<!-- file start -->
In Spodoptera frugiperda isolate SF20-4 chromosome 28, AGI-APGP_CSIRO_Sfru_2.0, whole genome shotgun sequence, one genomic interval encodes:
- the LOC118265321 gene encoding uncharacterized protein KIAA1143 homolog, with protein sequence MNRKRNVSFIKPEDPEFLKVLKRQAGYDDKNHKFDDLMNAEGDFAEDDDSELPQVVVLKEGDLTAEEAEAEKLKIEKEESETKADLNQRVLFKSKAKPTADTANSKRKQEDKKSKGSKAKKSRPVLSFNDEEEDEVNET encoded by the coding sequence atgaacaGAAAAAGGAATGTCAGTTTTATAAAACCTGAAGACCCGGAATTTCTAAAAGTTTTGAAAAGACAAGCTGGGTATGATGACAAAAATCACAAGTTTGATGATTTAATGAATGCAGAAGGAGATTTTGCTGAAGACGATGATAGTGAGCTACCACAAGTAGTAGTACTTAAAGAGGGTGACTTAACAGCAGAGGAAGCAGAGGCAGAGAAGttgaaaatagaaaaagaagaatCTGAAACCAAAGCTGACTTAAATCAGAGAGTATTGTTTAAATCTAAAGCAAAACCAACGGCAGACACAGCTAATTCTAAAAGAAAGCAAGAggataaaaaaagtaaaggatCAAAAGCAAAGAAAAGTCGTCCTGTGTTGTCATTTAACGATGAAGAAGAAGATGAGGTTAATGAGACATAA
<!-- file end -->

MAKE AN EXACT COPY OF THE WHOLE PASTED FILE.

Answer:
In Spodoptera frugiperda isolate SF20-4 chromosome 28, AGI-APGP_CSIRO_Sfru_2.0, whole genome shotgun sequence, one genomic interval encodes:
- the LOC118265321 gene encoding uncharacterized protein KIAA1143 homolog, with protein sequence MNRKRNVSFIKPEDPEFLKVLKRQAGYDDKNHKFDDLMNAEGDFAEDDDSELPQVVVLKEGDLTAEEAEAEKLKIEKEESETKADLNQRVLFKSKAKPTADTANSKRKQEDKKSKGSKAKKSRPVLSFNDEEEDEVNET encoded by the coding sequence atgaacaGAAAAAGGAATGTCAGTTTTATAAAACCTGAAGACCCGGAATTTCTAAAAGTTTTGAAAAGACAAGCTGGGTATGATGACAAAAATCACAAGTTTGATGATTTAATGAATGCAGAAGGAGATTTTGCTGAAGACGATGATAGTGAGCTACCACAAGTAGTAGTACTTAAAGAGGGTGACTTAACAGCAGAGGAAGCAGAGGCAGAGAAGttgaaaatagaaaaagaagaatCTGAAACCAAAGCTGACTTAAATCAGAGAGTATTGTTTAAATCTAAAGCAAAACCAACGGCAGACACAGCTAATTCTAAAAGAAAGCAAGAggataaaaaaagtaaaggatCAAAAGCAAAGAAAAGTCGTCCTGTGTTGTCATTTAACGATGAAGAAGAAGATGAGGTTAATGAGACATAA